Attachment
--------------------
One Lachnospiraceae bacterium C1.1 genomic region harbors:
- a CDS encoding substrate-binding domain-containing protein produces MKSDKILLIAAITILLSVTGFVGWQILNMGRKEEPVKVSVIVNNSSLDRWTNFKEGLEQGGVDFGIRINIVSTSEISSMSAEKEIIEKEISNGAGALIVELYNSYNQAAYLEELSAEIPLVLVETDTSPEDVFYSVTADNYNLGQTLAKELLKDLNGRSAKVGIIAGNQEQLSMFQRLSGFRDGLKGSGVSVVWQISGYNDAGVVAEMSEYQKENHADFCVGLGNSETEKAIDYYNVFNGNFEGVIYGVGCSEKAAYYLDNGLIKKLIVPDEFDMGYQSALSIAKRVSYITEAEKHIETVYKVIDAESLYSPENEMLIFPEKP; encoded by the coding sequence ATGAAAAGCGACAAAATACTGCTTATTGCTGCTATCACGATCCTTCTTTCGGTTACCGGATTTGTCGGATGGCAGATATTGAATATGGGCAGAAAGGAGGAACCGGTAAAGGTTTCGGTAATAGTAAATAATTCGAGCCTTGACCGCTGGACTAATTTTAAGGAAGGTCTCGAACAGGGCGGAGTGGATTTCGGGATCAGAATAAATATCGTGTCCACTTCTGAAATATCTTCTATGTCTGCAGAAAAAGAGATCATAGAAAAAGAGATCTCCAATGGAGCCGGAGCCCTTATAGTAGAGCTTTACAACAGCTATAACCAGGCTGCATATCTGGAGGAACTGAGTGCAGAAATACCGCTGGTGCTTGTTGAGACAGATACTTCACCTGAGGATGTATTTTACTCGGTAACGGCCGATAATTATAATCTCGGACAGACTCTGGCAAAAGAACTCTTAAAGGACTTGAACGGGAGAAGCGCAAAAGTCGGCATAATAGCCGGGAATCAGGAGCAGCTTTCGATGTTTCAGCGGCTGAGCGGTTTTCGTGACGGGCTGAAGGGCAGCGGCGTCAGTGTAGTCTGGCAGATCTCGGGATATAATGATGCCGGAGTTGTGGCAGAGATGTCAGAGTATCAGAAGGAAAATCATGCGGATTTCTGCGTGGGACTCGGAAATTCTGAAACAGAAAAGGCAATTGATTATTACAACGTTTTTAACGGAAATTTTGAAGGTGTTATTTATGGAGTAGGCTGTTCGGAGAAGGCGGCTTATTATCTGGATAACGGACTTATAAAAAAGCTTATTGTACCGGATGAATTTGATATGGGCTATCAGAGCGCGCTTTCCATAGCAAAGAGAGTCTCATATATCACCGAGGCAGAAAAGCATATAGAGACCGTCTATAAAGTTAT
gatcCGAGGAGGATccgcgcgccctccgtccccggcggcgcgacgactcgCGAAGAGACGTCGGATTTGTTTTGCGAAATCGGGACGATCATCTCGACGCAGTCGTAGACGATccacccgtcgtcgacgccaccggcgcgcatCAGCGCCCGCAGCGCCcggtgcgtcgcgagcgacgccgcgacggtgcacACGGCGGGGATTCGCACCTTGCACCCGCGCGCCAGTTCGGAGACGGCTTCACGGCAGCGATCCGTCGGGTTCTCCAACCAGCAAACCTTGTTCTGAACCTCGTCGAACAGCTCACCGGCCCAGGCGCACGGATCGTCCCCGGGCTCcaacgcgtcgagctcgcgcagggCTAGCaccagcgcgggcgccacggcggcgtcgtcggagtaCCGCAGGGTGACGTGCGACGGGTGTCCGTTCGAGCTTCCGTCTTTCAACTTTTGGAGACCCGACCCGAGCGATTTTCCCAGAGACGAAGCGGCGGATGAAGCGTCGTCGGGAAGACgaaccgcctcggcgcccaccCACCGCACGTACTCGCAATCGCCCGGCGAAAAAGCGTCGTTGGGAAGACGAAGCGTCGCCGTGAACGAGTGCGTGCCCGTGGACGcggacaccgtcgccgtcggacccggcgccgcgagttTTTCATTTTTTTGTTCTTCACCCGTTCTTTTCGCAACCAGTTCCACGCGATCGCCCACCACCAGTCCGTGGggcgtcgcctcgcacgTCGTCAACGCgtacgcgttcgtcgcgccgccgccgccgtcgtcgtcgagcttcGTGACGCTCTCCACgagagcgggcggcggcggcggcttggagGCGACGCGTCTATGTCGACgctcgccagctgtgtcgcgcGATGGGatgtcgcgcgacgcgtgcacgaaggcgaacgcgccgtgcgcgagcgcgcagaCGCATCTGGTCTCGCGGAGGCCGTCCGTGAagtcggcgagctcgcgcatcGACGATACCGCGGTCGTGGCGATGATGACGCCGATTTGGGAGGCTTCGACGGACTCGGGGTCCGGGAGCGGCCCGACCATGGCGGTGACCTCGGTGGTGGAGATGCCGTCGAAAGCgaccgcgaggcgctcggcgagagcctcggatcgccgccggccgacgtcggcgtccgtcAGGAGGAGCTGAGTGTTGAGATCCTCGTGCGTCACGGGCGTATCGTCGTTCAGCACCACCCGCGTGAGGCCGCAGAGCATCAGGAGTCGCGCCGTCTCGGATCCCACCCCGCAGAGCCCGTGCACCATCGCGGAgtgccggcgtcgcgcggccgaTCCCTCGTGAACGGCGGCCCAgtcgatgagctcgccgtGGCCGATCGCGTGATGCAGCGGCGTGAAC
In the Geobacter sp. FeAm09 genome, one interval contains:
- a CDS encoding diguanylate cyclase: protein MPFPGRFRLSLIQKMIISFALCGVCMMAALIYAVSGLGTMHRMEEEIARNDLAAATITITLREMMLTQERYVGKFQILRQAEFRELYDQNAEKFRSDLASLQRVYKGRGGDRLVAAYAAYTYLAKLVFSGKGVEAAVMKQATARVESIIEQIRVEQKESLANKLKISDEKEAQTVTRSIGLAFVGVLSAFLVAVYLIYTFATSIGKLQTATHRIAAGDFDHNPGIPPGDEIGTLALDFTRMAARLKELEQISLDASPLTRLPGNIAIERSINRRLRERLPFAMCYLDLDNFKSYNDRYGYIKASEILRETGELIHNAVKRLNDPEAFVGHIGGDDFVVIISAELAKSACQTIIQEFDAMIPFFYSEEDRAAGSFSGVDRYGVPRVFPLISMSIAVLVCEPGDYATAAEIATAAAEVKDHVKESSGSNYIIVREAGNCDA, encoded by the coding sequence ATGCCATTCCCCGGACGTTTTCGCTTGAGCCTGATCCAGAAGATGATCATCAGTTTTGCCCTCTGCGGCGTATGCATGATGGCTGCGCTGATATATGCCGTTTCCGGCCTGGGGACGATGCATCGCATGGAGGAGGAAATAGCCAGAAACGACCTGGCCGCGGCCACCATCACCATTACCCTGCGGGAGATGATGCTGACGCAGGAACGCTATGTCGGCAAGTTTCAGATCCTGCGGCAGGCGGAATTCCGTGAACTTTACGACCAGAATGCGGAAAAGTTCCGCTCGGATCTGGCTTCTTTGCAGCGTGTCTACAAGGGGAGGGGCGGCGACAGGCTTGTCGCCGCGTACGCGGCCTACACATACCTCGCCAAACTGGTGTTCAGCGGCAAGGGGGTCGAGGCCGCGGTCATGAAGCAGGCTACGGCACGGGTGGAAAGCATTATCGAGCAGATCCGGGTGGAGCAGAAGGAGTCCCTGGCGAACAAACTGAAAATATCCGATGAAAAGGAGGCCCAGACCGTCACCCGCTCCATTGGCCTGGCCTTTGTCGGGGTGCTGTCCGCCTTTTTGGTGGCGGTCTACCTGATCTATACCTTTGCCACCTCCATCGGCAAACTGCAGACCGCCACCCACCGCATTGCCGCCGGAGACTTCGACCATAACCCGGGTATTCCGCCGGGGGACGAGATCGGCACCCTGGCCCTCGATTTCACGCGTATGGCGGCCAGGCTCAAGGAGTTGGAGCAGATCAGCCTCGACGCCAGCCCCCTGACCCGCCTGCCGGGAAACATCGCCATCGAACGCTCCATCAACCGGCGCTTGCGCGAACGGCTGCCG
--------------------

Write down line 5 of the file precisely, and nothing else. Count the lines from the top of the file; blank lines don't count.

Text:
- a CDS encoding diguanylate cyclase: protein MPFPGRFRLSLIQKMIISFALCGVCMMAALIYAVSGLGTMHRMEEEIARNDLAAATITITLREMMLTQERYVGKFQILRQAEFRELYDQNAEKFRSDLASLQRVYKGRGGDRLVAAYAAYTYLAKLVFSGKGVEAAVMKQATARVESIIEQIRVEQKESLANKLKISDEKEAQTVTRSIGLAFVGVLSAFLVAVYLIYTFATSIGKLQTATHRIAAGDFDHNPGIPPGDEIGTLALDFTRMAARLKELEQISLDASPLTRLPGNIAIERSINRRLRERLPFAMCYLDLDNFKSYNDRYGYIKASEILRETGELIHNAVKRLNDPEAFVGHIGGDDFVVIISAELAKSACQTIIQEFDAMIPFFYSEEDRAAGSFSGVDRYGVPRVFPLISMSIAVLVCEPGDYATAAEIATAAAEVKDHVKESSGSNYIIVREAGNCDA, encoded by the coding sequence ATGCCATTCCCCGGACGTTTTCGCTTGAGCCTGATCCAGAAGATGATCATCAGTTTTGCCCTCTGCGGCGTATGCATGATGGCTGCGCTGATATATGCCGTTTCCGGCCTGGGGACGATGCATCGCATGGAGGAGGAAATAGCCAGAAACGACCTGGCCGCGGCCACCATCACCATTACCCTGCGGGAGATGATGCTGACGCAGGAACGCTATGTCGGCAAGTTTCAGATCCTGCGGCAGGCGGAATTCCGTGAACTTTACGACCAGAATGCGGAAAAGTTCCGCTCGGATCTGGCTTCTTTGCAGCGTGTCTACAAGGGGAGGGGCGGCGACAGGCTTGTCGCCGCGTACGCGGCCTACACATACCTCGCCAAACTGGTGTTCAGCGGCAAGGGGGTCGAGGCCGCGGTCATGAAGCAGGCTACGGCACGGGTGGAAAGCATTATCGAGCAGATCCGGGTGGAGCAGAAGGAGTCCCTGGCGAACAAACTGAAAATATCCGATGAAAAGGAGGCCCAGACCGTCACCCGCTCCATTGGCCTGGCCTTTGTCGGGGTGCTGTCCGCCTTTTTGGTGGCGGTCTACCTGATCTATACCTTTGCCACCTCCATCGGCAAACTGCAGACCGCCACCCACCGCATTGCCGCCGGAGACTTCGACCATAACCCGGGTATTCCGCCGGGGGACGAGATCGGCACCCTGGCCCTCGATTTCACGCGTATGGCGGCCAGGCTCAAGGAGTTGGAGCAGATCAGCCTCGACGCCAGCCCCCTGACCCGCCTGCCGGGAAACATCGCCATCGAACGCTCCATCAACCGGCGCTTGCGCGAACGGCTGCCG